Lin-Manuel Miranda, the musical mind behind “Hamilton,” “In the Heights” and “Encanto,” has unexpectedly found himself as one of the most successful songwriters in recent Broadway history — and even more surprisingly, one with hit singles. With one “Encanto” song — the ubiquitous “We Don’t Talk About Bruno” — at No. 4 on Variety’s 2022 Hitmakers year-end list and another (“Surface Pressure”) just outside the top 25, the Grammy, Emmy, Tony and Pulitzer winner talked about how the songs came together and their unlikely chart success. Head here for more from this interview.
“We Don’t Talk About Bruno” is one of the biggest singles of the year. How did the song come together?
The challenge of the piece was always — and remains — that there are so many characters. How do we give them all complexity and real estate? So I pitched a gossip number as, “We can learn a little bit about everyone by what they choose to whisper about,” you know? I think that’s a very universal thing, of what you can talk about in front of this family member versus that family member. Plus, it was amplified by the fact that I was in lockdown with my in-laws at the time I was writing it. So my brother-in-law was like “Is this song about me?,” because he was living with us. (laughter)
So the gossip number was the pitch, and then the other idea became that they’ll all tell a kind of ghost story about him — but when you actually meet Bruno, you’ll realize there’s actually nothing scary about him. So he predicts rain on her wedding day — well, she’s the most stressed-out person in the world, of course it’s gonna rain on her wedding day! — and other incredibly predictable predictions, right? “I’m gonna lose my hair!” “My goldfish is gonna die!” Goldfish don’t live that long! But everyone telling these stories with this air of promise, so when it’s looked at in a refracted light, it would be different. And the [song’s] name got me halfway there, and then I actually pulled an all-nighter, figuring it all out. Figuring out the math of it was really a lot of fun.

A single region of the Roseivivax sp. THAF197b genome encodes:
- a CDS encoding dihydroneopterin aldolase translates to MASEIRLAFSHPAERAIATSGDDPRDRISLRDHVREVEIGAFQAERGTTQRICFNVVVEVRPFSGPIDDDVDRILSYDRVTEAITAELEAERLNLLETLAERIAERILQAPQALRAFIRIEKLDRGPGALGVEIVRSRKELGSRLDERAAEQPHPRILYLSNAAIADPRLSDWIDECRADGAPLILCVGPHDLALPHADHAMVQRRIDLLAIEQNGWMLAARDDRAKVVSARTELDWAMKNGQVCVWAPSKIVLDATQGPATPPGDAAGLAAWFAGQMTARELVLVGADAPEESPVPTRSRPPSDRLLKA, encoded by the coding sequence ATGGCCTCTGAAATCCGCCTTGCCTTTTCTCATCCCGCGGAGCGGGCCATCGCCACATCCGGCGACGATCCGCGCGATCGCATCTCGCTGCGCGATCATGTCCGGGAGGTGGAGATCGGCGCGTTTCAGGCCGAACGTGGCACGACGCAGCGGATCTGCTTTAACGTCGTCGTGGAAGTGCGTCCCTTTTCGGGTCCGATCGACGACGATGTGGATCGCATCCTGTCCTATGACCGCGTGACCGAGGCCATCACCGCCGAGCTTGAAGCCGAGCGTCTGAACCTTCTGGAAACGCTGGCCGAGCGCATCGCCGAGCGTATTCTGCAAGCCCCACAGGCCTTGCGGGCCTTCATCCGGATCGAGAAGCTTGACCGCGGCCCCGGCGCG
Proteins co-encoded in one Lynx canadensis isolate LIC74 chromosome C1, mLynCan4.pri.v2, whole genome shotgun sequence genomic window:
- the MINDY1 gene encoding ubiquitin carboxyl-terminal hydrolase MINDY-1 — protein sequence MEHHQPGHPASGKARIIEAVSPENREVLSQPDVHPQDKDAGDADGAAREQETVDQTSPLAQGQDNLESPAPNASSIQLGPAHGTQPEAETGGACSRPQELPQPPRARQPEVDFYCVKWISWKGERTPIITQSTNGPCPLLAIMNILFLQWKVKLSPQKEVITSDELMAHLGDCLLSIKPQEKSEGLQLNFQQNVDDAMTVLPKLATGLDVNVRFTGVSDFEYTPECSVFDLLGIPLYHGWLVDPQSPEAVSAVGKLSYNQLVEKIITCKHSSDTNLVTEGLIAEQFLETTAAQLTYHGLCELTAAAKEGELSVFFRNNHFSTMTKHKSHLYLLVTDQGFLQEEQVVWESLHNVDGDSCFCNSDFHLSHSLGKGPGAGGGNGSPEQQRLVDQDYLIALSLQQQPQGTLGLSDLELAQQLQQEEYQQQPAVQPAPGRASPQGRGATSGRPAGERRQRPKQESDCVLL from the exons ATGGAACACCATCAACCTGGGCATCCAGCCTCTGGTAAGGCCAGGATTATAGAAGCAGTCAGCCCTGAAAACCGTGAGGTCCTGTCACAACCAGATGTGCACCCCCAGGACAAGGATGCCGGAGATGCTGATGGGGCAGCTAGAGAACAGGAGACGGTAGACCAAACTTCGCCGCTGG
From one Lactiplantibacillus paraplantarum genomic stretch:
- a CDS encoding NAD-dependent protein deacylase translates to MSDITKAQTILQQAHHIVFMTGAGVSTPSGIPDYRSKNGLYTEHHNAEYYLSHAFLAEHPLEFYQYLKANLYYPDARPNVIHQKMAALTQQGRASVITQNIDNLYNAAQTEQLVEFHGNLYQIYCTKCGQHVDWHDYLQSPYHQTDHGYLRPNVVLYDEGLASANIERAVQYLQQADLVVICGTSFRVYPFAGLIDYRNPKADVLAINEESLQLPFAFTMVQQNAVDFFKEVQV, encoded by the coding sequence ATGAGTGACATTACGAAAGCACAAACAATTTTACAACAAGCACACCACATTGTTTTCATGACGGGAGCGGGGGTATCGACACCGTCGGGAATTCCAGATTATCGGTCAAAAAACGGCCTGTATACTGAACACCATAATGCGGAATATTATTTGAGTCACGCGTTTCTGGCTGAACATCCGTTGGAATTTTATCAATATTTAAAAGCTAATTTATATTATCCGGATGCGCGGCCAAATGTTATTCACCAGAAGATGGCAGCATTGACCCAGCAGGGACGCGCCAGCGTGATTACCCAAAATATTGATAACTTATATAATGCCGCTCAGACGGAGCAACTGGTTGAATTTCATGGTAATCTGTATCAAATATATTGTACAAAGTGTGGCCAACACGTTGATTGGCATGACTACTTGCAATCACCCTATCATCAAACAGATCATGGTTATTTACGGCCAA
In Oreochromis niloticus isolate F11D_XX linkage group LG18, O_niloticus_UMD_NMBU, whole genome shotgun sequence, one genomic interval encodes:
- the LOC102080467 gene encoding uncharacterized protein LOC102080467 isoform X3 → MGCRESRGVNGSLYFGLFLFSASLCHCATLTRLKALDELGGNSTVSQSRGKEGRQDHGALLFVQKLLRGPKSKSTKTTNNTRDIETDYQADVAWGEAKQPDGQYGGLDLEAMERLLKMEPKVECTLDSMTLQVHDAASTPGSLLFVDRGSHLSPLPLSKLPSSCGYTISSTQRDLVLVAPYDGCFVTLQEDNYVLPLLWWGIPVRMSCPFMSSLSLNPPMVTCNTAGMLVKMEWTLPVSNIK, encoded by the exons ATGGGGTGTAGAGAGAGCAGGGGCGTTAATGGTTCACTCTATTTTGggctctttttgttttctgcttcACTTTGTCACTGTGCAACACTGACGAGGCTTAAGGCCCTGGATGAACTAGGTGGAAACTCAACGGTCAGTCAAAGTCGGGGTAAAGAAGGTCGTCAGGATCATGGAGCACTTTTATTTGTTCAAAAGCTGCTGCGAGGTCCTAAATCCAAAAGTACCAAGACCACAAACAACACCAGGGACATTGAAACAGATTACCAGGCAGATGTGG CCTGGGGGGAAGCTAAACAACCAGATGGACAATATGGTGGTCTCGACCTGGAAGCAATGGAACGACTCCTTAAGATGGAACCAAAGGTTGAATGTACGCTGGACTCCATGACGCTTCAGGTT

Did you know when you were writing it where it would be in the musical? Like, I need this kind of song and it’s got to have this kind of tempo?
Yes, I knew it was sort of the end of Act One, and I knew that it was going to be coming after… actually, I don’t know if I’d written “Surface Pressure” yet. But I knew it was a great chance to check in with the cast members who don’t get their own song: Dolores, Camilo, Pepa and Felix, and just a chance to get to know them. And what was fun was that I wrote it early enough in the process that my songwriting informed how [screenwriters] Jared Bush and Charise [Castro Smith] kind of ran with the characters — like, I wrote this very quiet rap for Dolores because she has super hearing, so she’s not going to be screaming into the mic, and then they ran with that. That’s a really fun thing about the whole process: When you’re there early enough, your songs can really be a part of a give-and-take.
When did it become clear that “Bruno” had potential as a hit single — who was the first person to flag it?